The Federal Communications Commission on Wednesday released a roster of applicants for participation in the next U.S. mid-band spectrum auction.
Auction 110 is set to start October 5, offering up to 4,060 flexible-use licenses with 100-megahertz in the 3.45-3.55 GHz range across the contiguous U.S. No bidder can win more than 40-megahertz of spectrum.
According to the FCC list, 26 applications are completed and 16 remain incomplete, for a total of 42 potential bidders.
AT&T, T-Mobile and US Cellular are among those with completed applications (PDF), while Verizon is listed as incomplete (PDF) (as in the C-band auction, bidding as Cellco Partnership). Dish is also in the mix, bidding under Weminuche LLC, according to AllNet Insights & Analytics President Brian Goemmer.
Private equity firm Grain Management, which spent $1.2 billion as the fifth largest winner of C-band spectrum, is also again notably on the list (again bidding under New Level III).
Aside from Dish, the companies listed above were the biggest spenders in the C-band auction.
Interestingly, cable companies seem to be sitting Auction 110 out.
“I think that it is very surprising to not see Charter or Comcast on the list,” Goemmer said, adding that in the past the cable operators (which have respective MVNO businesses) have been relatively easy to identify from applications. The cable companies qualified as joint bidders in the 3.7 GHz C-band, but did not come away with big holdings.
September 2 is the deadline to submit corrected applications (for those listed as incomplete) and for all applicants to make upfront payments. After that, the FCC will release the official list of qualified bidders for Auction 110.
Based on the lists, New Street analysts noted that much of the competition at the next mid-band spectrum auction will likely be concentrated among wireless carriers.
“It appears that Cable has not signed up to bid. No other dark horses (such as a Big Tech player) immediately jump out either, suggesting the bulk of the competition for the spectrum will happen between carriers (as expected),” wrote New Street’s Jonathan Chaplin in a Wednesday note to investors.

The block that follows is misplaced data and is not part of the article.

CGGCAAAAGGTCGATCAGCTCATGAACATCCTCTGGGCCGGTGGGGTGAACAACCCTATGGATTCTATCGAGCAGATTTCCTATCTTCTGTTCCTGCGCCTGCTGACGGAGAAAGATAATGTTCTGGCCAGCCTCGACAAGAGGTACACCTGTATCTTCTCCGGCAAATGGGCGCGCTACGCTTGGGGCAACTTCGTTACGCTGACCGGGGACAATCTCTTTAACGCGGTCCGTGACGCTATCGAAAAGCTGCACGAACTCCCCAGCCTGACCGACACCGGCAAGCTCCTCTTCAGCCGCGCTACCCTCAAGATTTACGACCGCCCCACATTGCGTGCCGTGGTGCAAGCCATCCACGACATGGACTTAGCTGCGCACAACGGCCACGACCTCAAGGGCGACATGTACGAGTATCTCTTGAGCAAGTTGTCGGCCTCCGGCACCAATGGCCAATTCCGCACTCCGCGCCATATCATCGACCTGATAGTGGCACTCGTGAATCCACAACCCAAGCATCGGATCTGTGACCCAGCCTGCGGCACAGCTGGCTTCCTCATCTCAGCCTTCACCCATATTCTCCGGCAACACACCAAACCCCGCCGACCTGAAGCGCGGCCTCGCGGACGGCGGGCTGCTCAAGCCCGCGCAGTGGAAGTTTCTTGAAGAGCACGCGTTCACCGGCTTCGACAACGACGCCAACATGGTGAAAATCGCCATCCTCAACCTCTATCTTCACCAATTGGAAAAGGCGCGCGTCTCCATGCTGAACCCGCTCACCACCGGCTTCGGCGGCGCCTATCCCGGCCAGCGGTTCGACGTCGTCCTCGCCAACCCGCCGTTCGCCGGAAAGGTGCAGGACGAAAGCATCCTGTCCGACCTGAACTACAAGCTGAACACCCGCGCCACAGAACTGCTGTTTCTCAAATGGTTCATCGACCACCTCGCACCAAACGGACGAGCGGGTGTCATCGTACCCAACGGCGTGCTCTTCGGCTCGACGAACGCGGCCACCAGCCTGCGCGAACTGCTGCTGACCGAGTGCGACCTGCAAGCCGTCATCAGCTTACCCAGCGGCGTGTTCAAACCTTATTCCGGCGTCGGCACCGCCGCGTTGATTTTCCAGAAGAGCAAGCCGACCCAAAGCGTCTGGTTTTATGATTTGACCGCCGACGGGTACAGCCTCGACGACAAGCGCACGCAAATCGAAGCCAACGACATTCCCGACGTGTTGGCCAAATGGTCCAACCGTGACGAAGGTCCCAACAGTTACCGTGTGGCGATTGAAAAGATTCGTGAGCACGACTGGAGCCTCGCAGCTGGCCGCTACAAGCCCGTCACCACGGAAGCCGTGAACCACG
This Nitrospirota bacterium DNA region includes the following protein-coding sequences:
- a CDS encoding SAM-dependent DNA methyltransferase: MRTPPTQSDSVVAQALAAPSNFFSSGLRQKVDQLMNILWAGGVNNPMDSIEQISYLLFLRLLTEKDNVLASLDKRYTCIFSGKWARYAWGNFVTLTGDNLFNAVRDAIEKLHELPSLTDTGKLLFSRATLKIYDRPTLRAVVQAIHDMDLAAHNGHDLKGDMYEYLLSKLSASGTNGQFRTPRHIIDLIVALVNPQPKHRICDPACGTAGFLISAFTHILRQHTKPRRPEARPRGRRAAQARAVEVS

The 100-megahertz up for grabs at Auction 110 is divided into ten unpaired 10-megahertz blocks, licensed by geographic partial economic areas (PEAs) nationwide. There are restrictions and cooperative sharing requirements for 3.45-3.55 GHz licenses, in coordination with the DoD.
The band has NTIA and DoD-identified Cooperative Planning Areas (CPAs) and Periodic Use Areas (PUAs), so in some areas license winners need to coordinate with incumbent federal military users who need to maintain or utilize the spectrum either at the specified location or during certain periods of time.
T-Mobile in June cited some technical issues with the 3.45 GHz band and the need for more information that it expected from the DoD over the summer. T-Mobile President of Technology Neville Ray also noted it’s a much different auction than C-band, which offered 280-megahertz and generated more than $81 billion in proceeds.
Still, 3.45 GHz spectrum up for auction is in the mid-band range seen as key for 5G by offering a mix of coverage and capacity, and sits nearby the 3.7 GHz C-band and the shared 3.5 GHz Citizen Broadband Radio Service (CBRS) band.